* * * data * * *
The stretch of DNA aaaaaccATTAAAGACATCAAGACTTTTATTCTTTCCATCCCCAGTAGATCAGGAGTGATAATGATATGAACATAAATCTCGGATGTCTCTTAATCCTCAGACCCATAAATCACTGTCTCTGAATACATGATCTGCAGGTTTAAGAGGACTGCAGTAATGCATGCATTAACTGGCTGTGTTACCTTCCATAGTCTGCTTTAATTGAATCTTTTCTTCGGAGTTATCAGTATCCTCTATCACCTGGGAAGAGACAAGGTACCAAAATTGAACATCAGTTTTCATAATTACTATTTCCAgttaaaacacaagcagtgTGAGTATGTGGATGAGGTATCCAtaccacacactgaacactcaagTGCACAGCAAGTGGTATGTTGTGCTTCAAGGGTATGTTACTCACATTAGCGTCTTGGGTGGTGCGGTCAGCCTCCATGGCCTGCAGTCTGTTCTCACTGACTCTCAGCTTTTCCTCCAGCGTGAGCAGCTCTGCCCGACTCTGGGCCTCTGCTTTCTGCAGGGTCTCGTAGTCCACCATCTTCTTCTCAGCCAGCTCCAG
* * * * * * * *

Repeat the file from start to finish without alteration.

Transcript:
The stretch of DNA aaaaaccATTAAAGACATCAAGACTTTTATTCTTTCCATCCCCAGTAGATCAGGAGTGATAATGATATGAACATAAATCTCGGATGTCTCTTAATCCTCAGACCCATAAATCACTGTCTCTGAATACATGATCTGCAGGTTTAAGAGGACTGCAGTAATGCATGCATTAACTGGCTGTGTTACCTTCCATAGTCTGCTTTAATTGAATCTTTTCTTCGGAGTTATCAGTATCCTCTATCACCTGGGAAGAGACAAGGTACCAAAATTGAACATCAGTTTTCATAATTACTATTTCCAgttaaaacacaagcagtgTGAGTATGTGGATGAGGTATCCAtaccacacactgaacactcaagTGCACAGCAAGTGGTATGTTGTGCTTCAAGGGTATGTTACTCACATTAGCGTCTTGGGTGGTGCGGTCAGCCTCCATGGCCTGCAGTCTGTTCTCACTGACTCTCAGCTTTTCCTCCAGCGTGAGCAGCTCTGCCCGACTCTGGGCCTCTGCTTTCTGCAGGGTCTCGTAGTCCACCATCTTCTTCTCAGCCAGCTCCAG